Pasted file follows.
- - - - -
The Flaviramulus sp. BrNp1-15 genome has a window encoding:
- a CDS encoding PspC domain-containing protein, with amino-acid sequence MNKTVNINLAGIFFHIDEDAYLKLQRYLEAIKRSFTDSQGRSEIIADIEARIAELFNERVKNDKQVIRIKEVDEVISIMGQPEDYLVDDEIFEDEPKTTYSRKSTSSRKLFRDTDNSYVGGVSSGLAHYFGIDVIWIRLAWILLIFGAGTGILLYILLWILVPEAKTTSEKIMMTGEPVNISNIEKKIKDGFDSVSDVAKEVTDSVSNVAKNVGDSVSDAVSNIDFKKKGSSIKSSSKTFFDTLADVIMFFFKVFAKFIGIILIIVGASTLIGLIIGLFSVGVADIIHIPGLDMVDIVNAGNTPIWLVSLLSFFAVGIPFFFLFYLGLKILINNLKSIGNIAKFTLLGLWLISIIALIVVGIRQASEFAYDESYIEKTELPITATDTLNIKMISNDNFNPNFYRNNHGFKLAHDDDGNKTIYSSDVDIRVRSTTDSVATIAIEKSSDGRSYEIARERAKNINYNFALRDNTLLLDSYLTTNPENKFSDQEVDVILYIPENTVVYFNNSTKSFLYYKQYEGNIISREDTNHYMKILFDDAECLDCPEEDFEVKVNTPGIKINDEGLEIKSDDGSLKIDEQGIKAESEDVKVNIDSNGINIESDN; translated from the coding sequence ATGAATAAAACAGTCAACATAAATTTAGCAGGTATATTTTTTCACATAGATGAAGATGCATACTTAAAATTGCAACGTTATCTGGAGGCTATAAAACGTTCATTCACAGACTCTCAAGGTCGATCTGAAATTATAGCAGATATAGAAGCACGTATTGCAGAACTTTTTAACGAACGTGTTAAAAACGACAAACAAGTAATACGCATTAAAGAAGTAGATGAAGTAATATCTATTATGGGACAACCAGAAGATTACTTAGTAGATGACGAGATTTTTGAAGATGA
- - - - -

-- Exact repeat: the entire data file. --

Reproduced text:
The Flaviramulus sp. BrNp1-15 genome has a window encoding:
- a CDS encoding PspC domain-containing protein, with amino-acid sequence MNKTVNINLAGIFFHIDEDAYLKLQRYLEAIKRSFTDSQGRSEIIADIEARIAELFNERVKNDKQVIRIKEVDEVISIMGQPEDYLVDDEIFEDEPKTTYSRKSTSSRKLFRDTDNSYVGGVSSGLAHYFGIDVIWIRLAWILLIFGAGTGILLYILLWILVPEAKTTSEKIMMTGEPVNISNIEKKIKDGFDSVSDVAKEVTDSVSNVAKNVGDSVSDAVSNIDFKKKGSSIKSSSKTFFDTLADVIMFFFKVFAKFIGIILIIVGASTLIGLIIGLFSVGVADIIHIPGLDMVDIVNAGNTPIWLVSLLSFFAVGIPFFFLFYLGLKILINNLKSIGNIAKFTLLGLWLISIIALIVVGIRQASEFAYDESYIEKTELPITATDTLNIKMISNDNFNPNFYRNNHGFKLAHDDDGNKTIYSSDVDIRVRSTTDSVATIAIEKSSDGRSYEIARERAKNINYNFALRDNTLLLDSYLTTNPENKFSDQEVDVILYIPENTVVYFNNSTKSFLYYKQYEGNIISREDTNHYMKILFDDAECLDCPEEDFEVKVNTPGIKINDEGLEIKSDDGSLKIDEQGIKAESEDVKVNIDSNGINIESDN; translated from the coding sequence ATGAATAAAACAGTCAACATAAATTTAGCAGGTATATTTTTTCACATAGATGAAGATGCATACTTAAAATTGCAACGTTATCTGGAGGCTATAAAACGTTCATTCACAGACTCTCAAGGTCGATCTGAAATTATAGCAGATATAGAAGCACGTATTGCAGAACTTTTTAACGAACGTGTTAAAAACGACAAACAAGTAATACGCATTAAAGAAGTAGATGAAGTAATATCTATTATGGGACAACCAGAAGATTACTTAGTAGATGACGAGATTTTTGAAGATGA